How to Install and Configure LAMP Server on Ubuntu 20.04

Foreword How to Install and Configure LAMP Server on Ubuntu 20.04

Why you should use Ubuntu LTS release as the development platform

The reason I use Ubuntu LTS releases as a platform to develop a website for the reason that it is more secure and transparent and it is rock stable and has 5 years of support. The tools work better. It’s faster to run a web server on GNU/Linux then Windows and you can use dual boot, or run it in a a virtual machine like VirtualBox as well. this is why I wrote this guide on How to Install and Configure LAMP Server on Ubuntu 18.04.

ubuntu logo

First of all I use Ubuntu 20.04 as the example in this howto. Ubuntu is the most widely used GNU/Linux distribution operating system in the world. And I highly recommend using the LTS (Long Term Support) version for this as it is supported for 5 years. There are many other (flavors) of Ubuntu, for example Lubuntu, Xubuntu, Ubuntu Mate, Kubuntu. And ZorinOS is based on Ubuntu as well.

If Gnome isn’t your choice you could try a different Ubuntu 18.04 “flavor” like Xubuntu (XFCE), Ubuntu Mate (MATE), Lubuntu (LXQT) or any other “flavor” which might be a little lighter on system resources. ZorinOS 15.1 Lite could also be a possibility.

Install and Configure LAMP Server on Ubuntu.

Lets get to work and install the LAMP server and all of the modules.

How to Install and Configure LAMP Server on Ubuntu 20.04

 

Right Click on a open spot on the desktop and click Open Terminal, at the Terminal type the following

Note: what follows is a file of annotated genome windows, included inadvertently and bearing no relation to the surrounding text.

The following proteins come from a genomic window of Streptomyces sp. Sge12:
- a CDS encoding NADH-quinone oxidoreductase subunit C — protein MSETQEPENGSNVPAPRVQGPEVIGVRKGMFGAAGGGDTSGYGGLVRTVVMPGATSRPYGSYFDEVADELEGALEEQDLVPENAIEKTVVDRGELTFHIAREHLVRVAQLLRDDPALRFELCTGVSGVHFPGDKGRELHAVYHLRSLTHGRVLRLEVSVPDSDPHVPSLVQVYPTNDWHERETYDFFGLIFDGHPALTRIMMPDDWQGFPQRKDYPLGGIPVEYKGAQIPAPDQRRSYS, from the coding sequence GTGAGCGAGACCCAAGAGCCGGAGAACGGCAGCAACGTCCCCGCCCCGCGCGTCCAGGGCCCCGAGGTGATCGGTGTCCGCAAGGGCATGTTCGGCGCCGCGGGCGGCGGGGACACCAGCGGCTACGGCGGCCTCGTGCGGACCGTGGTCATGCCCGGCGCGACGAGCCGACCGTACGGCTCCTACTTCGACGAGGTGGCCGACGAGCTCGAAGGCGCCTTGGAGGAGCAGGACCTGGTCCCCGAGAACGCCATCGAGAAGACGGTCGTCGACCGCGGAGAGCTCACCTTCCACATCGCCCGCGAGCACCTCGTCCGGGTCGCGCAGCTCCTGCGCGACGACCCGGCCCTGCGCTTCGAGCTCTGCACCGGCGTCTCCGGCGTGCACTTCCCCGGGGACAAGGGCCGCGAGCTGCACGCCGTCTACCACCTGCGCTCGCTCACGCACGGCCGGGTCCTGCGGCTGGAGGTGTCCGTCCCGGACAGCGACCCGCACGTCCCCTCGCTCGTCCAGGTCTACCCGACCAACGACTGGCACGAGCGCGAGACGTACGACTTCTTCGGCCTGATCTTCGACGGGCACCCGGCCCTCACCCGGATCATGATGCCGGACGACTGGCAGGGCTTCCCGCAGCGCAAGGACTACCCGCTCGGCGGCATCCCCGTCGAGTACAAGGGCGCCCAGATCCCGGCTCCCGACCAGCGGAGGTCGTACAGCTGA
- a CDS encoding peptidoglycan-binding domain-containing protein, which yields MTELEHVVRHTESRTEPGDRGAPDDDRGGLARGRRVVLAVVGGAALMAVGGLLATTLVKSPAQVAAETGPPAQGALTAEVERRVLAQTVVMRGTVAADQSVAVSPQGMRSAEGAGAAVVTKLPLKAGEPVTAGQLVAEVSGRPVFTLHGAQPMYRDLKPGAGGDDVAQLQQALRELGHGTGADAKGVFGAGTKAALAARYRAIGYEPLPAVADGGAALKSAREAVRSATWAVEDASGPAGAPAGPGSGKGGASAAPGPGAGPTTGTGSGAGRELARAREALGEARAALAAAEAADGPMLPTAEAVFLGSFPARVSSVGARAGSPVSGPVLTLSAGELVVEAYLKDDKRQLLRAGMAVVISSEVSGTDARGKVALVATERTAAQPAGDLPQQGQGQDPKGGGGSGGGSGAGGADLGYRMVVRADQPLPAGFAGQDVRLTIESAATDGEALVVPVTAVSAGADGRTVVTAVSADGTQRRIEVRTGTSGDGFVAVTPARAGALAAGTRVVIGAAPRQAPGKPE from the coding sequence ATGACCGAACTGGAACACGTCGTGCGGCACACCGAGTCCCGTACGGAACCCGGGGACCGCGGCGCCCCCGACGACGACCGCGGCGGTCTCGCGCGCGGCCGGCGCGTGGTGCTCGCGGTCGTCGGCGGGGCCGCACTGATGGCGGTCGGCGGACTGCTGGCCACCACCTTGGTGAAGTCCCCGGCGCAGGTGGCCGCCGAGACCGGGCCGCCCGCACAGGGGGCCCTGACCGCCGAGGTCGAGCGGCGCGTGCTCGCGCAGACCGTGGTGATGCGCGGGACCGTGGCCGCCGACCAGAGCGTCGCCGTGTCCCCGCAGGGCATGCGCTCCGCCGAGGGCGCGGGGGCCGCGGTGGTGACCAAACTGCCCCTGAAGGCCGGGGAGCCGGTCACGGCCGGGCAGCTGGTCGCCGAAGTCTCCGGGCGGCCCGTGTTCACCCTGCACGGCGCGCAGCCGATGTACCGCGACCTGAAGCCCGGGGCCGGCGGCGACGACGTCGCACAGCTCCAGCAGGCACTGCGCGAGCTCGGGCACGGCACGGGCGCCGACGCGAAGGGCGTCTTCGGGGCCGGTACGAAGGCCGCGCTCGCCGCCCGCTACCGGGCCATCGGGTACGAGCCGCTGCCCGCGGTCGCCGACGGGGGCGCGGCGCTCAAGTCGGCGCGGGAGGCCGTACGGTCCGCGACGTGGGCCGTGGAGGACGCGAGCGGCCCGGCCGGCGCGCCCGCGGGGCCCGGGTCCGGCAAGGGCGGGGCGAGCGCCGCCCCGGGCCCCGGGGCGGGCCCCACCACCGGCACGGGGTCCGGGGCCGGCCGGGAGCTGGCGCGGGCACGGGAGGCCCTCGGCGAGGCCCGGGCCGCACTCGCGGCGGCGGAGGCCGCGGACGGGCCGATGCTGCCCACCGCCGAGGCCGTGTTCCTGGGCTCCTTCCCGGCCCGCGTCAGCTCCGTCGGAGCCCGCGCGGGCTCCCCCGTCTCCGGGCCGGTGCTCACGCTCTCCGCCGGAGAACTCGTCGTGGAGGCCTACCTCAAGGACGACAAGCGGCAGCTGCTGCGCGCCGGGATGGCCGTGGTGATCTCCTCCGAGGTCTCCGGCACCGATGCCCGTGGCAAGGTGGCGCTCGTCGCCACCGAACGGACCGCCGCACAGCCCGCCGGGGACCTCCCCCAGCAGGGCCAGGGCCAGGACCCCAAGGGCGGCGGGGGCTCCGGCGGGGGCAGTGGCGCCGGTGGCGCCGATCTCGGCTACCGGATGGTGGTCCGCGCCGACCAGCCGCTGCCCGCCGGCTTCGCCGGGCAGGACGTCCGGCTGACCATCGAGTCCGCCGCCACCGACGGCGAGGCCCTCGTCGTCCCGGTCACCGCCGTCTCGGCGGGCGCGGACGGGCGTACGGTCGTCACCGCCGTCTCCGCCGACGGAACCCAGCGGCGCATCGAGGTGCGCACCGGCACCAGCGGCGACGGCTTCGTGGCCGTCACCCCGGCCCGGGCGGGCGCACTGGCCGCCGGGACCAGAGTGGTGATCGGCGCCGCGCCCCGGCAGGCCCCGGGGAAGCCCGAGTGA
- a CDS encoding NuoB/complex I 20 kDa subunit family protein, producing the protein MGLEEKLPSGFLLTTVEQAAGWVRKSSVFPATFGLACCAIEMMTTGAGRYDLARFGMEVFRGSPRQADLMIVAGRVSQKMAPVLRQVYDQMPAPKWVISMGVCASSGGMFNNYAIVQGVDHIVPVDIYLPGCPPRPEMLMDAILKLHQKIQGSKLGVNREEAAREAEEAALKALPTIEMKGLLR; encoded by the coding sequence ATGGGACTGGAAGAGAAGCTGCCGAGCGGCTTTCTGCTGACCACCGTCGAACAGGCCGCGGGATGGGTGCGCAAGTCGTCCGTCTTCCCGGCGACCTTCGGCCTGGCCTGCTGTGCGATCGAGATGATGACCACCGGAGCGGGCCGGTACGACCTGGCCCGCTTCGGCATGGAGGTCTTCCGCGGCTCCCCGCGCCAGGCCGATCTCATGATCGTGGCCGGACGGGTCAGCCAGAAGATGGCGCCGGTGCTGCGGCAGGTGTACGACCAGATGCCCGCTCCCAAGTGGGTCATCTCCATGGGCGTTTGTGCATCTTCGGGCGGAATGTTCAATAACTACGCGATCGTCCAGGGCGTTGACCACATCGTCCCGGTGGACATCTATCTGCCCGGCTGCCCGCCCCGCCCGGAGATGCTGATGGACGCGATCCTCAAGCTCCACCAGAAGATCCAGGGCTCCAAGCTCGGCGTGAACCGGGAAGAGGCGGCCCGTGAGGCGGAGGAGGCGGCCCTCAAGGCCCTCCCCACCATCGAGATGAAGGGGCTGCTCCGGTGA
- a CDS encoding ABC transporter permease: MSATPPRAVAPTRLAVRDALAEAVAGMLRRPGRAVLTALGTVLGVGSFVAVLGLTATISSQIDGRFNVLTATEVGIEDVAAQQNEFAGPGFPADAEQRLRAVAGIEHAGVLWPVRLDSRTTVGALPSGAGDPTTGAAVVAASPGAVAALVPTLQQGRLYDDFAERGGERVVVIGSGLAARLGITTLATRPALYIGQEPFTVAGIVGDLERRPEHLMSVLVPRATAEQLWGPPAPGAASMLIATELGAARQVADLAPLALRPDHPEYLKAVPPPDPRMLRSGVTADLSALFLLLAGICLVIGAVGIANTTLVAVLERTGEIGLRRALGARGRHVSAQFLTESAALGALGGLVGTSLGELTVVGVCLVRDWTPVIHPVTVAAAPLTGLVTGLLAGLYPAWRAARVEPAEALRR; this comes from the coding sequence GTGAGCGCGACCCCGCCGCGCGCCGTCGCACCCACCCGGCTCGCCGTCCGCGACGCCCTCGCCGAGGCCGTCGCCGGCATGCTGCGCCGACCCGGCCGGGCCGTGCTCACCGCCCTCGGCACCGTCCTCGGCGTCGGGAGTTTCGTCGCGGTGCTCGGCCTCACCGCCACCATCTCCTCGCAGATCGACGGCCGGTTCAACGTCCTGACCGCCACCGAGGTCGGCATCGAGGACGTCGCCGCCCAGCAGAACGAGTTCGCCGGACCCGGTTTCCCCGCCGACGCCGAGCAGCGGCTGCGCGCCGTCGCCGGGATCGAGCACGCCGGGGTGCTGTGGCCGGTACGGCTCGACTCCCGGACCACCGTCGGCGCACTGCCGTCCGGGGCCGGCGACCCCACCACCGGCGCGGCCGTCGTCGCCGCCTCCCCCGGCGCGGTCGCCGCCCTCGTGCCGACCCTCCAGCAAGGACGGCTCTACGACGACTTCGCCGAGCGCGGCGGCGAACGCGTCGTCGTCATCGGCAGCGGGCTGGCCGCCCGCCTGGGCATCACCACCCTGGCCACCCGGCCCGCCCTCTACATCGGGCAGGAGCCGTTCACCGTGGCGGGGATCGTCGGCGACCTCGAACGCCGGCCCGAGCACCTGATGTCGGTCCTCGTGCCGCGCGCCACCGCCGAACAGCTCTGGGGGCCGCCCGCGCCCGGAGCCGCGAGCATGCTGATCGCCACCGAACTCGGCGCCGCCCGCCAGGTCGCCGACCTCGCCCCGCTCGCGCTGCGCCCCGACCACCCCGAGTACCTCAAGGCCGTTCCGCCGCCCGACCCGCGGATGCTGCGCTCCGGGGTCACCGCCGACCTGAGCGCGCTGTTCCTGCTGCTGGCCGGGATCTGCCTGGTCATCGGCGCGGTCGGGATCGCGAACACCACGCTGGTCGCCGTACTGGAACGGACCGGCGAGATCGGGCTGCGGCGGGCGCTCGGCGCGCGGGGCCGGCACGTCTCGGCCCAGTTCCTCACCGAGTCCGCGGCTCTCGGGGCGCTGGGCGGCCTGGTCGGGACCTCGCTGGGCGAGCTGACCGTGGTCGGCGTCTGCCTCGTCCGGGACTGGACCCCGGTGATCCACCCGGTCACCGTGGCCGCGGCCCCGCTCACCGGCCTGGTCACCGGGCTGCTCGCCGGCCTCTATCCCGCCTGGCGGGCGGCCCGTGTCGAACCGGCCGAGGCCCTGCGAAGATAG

sudo tasksel install lamp-server
This will install all the modules to run WordPress.

Setting up the LAMP server apache2 userdir modules.

This way it is easier to work so you are working and staying in your home directory.

After this process is done type the following at the command prompt.

I know I might get some bad replies for this one, and some people don’t agree with running Apache web server as a user. Everything has it’s drawbacks. The reason we do this so that we can update plugins and keep the right file permissions.

sudo gedit /etc/apache2/envvars and add the following lines.

replace [username] with your username.

export APACHE_RUN_USER=[username]
export APACHE_RUN_GROUP=[username]

 

Next step is to make sure it looks like this next we need to make sure the files are being read in your home directory [public_html] to do this we check and make sure it is enabled and that we have the right permissions.

And replace [username] with your username.

sudo gedit /etc/apache2/mods_enabled/userdir.conf

<IfModule mod_userdir.c>
UserDir public_html
UserDir disabled root

<Directory /home/*/public_html>
AllowOverride FileInfo AuthConfig Limit Indexes
Options MultiViews Indexes SymLinksIfOwnerMatch IncludesNoExec
Require method GET POST OPTIONS
</Directory>
<Directory /home/[username]/public_html>
AllowOverride All
Options MultiViews Indexes SymLinksIfOwnerMatch IncludesNoExec
Require method GET POST OPTIONS
</Directory>
</IfModule>

# vim: syntax=apache ts=4 sw=4 sts=4 sr noet

 

By default PHP is disabled in user directories (for security purposes).

And we need to enable PHP for the userdir module, to do this we need to comment out some lines.

sudo gedit /etc/apache2/mods_enabled/php7.2.conf and comment out as explained in the file.

# Running PHP scripts in user directories is disabled by default
#
# To re-enable PHP in user directories comment the following lines
# (from <IfModule ...> to </IfModule>.) Do NOT set it to On as it